• “He wrought in secret in a hall under the mountains of Middle-earth. There he made first one Dwarf, the eldest of all, and after he made six others, the fathers of their race; and then he began to make others again, like to them but of female kind to be their mates. But he wearied, and when he [had] made six more he rested, and he returned to the seven fathers and he looked at them, and they looked at him, and whatever motion was in his thought that motion they performed. And Aulë was not pleased, but he began to teach them the language that he had designed for them, hoping thus to instruct them.
“But Ilúvatar knew all that was done, and that very hour that the Eldest Dwarf first spoke iwht tongue, Ilúvatar spoke to Aulë; and Aulë”
• “Aulë made one, and then six, and he began to make mates for them of female form, and he made six, and then he wearied. Thus he buried six pairs, but one (Durin) the eldest he laid alone.”
• “And Aulë took the Seven Dwarves and laid them to rest under stone in far-sundered places, and beside each [of] them he laid a mate as the Voice bade him, and then he returned to Valinor.”
• “Then Aulë took the Seven Dwarves and laid them to rest under stone in far-sundered places, and beside each he laid his mate, save only beside the Eldest, and he lay alone. And Aulë returned to Valinor and waited long as best he might. But it is not known when Durin or his brethren first awoke, though some think that it was at the time of the departure of the Eldar over sea.”
from a letter to Miss Rhona Beare, 14 October, 1958
“Aulë, for instance, one of the Great, in a sense 'fell'; for he so desired to see the Children, the he became impatient and tried to anticipate the will of the Creator. Being the greatest of all craftsmen he tried to make children according to his imperfect knowledge of their kind. When he had made thirteen [Footnote: One, the eldest, alone, and six more with six mates], God spoke to him in anger, but not without pity: for Aulë had done this thing not out of evil desire to have slaves and subjects of his own, but out of impatient love, desiring children to talk to and teach, sharing with them the praise of Ilúvatar and his great love of the materials of which the world is made.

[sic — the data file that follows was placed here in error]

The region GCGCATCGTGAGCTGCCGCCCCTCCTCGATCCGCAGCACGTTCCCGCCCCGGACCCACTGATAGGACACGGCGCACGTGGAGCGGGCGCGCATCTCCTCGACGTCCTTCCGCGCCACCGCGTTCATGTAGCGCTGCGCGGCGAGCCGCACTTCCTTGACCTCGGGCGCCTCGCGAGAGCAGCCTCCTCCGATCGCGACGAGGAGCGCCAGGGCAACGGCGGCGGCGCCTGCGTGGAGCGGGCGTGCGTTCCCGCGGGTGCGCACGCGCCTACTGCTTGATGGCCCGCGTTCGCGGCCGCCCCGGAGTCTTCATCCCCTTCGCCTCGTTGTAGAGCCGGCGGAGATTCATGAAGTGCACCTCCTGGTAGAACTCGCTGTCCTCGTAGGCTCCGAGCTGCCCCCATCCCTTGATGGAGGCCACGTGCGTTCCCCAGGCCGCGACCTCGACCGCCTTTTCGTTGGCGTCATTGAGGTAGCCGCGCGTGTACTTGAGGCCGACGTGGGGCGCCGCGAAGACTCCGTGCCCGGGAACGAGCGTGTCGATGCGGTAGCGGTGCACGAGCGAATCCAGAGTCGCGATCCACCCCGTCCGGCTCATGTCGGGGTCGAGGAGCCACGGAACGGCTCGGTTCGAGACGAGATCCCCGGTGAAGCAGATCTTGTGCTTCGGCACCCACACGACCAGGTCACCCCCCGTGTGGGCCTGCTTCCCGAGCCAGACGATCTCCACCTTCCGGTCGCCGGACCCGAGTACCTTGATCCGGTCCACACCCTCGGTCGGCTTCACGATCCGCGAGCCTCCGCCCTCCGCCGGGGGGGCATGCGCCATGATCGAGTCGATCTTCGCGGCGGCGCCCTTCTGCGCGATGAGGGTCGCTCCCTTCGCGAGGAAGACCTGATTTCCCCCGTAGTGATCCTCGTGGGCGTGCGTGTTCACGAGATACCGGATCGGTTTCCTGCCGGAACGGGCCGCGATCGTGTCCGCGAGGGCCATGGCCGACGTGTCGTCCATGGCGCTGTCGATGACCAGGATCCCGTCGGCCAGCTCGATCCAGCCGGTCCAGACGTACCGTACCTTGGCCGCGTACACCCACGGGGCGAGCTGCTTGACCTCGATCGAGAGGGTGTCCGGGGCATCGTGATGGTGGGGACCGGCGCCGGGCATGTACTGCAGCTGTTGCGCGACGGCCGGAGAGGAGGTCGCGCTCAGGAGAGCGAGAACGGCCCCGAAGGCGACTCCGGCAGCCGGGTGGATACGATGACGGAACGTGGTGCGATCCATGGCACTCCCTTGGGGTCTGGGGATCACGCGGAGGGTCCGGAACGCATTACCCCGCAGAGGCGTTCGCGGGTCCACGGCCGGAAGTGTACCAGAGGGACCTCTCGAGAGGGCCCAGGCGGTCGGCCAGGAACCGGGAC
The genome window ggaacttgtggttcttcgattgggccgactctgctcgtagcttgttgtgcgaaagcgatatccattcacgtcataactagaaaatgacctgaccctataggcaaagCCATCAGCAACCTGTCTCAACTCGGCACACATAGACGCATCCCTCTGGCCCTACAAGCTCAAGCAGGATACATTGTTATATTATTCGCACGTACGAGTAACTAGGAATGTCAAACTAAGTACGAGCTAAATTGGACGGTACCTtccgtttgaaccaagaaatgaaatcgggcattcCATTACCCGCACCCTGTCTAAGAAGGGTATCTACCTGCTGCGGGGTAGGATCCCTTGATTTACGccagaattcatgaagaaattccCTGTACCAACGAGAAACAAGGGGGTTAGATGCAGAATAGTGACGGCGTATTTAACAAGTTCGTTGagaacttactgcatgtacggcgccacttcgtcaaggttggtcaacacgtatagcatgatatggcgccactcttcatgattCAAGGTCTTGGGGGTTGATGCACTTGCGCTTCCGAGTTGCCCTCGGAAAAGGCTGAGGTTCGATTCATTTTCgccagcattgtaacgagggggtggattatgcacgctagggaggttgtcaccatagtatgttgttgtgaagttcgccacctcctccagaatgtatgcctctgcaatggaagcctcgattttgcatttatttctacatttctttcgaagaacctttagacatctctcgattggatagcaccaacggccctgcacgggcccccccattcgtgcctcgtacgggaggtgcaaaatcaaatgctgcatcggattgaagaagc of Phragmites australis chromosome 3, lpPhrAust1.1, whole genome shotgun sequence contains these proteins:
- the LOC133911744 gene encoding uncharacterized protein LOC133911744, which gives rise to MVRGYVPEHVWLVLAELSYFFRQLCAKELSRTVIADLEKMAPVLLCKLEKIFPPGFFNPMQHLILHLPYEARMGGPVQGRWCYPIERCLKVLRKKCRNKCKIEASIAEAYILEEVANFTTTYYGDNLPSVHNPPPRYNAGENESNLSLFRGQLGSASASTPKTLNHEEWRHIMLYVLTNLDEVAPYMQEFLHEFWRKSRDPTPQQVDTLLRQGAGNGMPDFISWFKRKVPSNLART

“The One rebuked Aulë, saying that he had tried to usurp the Creator's power; but he could not give independent life, his own derived from the One, and could at most only distribute it. 'Behold' said the One: 'these creatures of thine have only thy will, and thy movement. Though you have devised a language for them, they can only report to thee thine own thought. This is a mockery of me.'
“Then Aulë in grief and repentance humbled himself and asked for pardon. And he said: 'I will destroy these images of my presumption, and wait upon thy will.' And he took a great hammer, raising it to smite the eldest of his images; but it flinched and cowered from him. And as he withheld his stroke, astonished, he heard the laughter of Ilúvatar.
“'Do you wonder at this?' he said. 'Behold! thy creatures now live, free from thy will! For I have seen thy humility, and taken pity on your impatience. Thy making I have taken up into my design.'
“This is the Elvish legend of the making of the Dwarves; but the Elves report that Ilúvatar said thus also: 'Nonetheless I will not suffer my design to be forestalled: thy children shall not awaken before mine own.' And he commanded Aulë to lay the fathers of the Dwarves severally in deep places, each with his mate, save Dúrin the eldest who had none. There they should sleep long, until Ilúvatar bade them awake. Nonetheless there has been for the most part little love between Dwarves and the children of Ilúvatar. And of the fate that Ilúvatar has set upon the children of Aulë beyond the Circles of the world Elves and men know nothing, and if Dwarves know they do not speak of it.”